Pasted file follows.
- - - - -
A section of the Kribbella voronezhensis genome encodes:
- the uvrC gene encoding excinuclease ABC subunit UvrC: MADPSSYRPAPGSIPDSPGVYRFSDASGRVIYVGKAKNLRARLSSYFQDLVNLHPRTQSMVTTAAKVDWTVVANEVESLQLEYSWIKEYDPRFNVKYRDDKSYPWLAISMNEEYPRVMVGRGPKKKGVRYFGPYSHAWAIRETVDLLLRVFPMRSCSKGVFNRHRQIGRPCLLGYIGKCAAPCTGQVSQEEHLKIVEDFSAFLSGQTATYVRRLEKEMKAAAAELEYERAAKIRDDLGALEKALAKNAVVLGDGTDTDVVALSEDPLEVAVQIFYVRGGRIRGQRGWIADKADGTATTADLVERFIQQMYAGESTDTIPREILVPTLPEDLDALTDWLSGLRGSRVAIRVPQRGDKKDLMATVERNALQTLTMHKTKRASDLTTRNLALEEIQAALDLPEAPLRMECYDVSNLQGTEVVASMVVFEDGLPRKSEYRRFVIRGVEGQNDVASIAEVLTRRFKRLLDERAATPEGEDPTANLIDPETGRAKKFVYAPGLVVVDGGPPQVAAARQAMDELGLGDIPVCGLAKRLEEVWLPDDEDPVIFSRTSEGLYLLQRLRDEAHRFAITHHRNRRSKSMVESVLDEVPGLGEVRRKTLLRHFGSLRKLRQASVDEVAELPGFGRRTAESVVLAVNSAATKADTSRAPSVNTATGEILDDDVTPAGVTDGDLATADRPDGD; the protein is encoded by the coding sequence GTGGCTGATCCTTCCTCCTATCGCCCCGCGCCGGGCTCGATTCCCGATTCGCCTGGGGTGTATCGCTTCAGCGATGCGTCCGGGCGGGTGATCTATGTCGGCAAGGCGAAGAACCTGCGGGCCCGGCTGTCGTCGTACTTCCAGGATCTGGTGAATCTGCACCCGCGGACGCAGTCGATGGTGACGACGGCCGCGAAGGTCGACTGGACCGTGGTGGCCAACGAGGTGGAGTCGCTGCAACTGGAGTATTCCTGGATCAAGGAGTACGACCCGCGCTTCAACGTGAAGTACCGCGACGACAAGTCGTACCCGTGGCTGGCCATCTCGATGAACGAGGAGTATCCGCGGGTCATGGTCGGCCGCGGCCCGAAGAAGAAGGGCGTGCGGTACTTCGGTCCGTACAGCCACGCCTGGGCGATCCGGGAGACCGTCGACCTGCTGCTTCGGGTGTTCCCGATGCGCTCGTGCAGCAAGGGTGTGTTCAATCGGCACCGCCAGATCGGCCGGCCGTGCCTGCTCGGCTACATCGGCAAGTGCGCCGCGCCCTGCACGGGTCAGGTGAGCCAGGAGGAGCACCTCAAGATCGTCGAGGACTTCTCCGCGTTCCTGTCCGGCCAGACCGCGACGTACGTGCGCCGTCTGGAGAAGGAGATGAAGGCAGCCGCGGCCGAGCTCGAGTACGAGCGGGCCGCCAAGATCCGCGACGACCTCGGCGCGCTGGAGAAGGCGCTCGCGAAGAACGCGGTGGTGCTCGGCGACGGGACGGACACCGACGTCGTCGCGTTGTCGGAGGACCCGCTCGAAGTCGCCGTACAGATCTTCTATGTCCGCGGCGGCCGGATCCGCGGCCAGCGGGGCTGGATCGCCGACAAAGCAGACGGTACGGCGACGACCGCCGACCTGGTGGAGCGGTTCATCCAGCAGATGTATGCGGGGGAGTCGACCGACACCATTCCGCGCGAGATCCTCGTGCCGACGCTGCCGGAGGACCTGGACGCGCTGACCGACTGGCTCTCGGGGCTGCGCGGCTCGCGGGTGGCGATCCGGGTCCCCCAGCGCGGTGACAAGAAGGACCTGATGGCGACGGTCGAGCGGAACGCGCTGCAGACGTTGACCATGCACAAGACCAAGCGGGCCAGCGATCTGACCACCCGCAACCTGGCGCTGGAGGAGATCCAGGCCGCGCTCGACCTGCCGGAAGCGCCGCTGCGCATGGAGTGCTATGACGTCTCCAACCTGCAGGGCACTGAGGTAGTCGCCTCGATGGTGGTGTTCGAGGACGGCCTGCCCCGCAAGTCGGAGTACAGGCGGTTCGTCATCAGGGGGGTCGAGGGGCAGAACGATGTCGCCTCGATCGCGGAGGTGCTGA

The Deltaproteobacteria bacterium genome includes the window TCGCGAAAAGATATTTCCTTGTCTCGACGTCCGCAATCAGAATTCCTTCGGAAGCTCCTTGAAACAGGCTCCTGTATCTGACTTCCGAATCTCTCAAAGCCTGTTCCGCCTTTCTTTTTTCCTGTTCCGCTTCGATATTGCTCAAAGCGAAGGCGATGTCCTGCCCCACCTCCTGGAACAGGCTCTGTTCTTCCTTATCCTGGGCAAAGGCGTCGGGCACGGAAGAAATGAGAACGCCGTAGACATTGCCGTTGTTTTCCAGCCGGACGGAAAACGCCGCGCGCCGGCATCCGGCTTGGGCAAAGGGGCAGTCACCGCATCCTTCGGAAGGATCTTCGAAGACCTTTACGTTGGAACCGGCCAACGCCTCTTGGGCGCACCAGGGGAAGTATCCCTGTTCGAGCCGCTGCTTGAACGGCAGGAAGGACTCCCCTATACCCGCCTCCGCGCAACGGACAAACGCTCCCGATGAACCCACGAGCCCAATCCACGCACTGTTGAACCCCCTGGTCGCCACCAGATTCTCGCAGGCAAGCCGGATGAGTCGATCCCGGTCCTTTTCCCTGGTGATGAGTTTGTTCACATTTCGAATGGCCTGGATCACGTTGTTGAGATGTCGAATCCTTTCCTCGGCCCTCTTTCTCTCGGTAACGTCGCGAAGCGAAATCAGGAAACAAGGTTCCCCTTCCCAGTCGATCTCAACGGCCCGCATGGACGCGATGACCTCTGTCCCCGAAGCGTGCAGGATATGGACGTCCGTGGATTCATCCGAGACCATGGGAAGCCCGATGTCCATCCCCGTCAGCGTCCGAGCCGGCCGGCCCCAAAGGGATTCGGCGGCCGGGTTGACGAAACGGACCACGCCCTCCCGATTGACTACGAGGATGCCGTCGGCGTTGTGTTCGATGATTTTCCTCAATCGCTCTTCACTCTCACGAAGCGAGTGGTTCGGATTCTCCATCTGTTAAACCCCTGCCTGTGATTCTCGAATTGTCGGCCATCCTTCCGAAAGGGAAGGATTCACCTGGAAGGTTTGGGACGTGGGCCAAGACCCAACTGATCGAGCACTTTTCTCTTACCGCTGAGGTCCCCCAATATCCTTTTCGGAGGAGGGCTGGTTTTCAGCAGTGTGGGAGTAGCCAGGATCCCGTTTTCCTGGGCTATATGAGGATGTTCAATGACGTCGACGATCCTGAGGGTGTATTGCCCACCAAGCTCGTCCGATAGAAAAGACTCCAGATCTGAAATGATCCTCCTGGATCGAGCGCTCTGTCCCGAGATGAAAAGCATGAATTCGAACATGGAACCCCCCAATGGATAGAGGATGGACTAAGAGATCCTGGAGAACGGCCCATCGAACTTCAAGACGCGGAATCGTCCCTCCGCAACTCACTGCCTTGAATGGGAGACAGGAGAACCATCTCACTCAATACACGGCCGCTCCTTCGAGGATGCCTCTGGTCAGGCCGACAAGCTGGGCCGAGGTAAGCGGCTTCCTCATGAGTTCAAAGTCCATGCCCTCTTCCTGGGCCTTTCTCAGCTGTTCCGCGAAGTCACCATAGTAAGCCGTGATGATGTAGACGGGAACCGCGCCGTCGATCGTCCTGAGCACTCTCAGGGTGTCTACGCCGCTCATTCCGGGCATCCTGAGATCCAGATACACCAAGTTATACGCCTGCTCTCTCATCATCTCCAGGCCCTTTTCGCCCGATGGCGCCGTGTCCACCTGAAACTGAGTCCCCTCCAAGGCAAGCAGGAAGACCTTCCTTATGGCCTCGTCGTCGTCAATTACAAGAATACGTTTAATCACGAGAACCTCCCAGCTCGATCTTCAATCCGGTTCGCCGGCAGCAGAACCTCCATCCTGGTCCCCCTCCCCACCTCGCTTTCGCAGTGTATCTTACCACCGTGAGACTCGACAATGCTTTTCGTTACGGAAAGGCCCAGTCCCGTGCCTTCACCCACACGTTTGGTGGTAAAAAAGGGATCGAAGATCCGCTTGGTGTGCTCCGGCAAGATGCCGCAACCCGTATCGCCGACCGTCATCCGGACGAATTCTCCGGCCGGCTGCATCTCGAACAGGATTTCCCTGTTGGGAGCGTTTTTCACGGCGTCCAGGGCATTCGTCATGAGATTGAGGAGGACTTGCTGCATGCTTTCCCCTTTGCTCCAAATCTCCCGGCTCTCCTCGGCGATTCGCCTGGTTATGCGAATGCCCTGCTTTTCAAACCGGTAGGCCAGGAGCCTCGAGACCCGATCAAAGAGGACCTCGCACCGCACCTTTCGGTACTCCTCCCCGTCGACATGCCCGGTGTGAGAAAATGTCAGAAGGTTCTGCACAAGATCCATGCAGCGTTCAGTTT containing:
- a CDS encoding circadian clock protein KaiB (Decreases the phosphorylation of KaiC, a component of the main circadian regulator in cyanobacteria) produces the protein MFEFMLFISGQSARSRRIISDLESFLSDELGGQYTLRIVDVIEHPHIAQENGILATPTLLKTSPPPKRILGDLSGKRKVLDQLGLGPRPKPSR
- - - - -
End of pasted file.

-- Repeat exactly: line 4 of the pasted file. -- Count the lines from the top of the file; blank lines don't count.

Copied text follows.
- a CDS encoding circadian clock protein KaiB (Decreases the phosphorylation of KaiC, a component of the main circadian regulator in cyanobacteria) produces the protein MFEFMLFISGQSARSRRIISDLESFLSDELGGQYTLRIVDVIEHPHIAQENGILATPTLLKTSPPPKRILGDLSGKRKVLDQLGLGPRPKPSR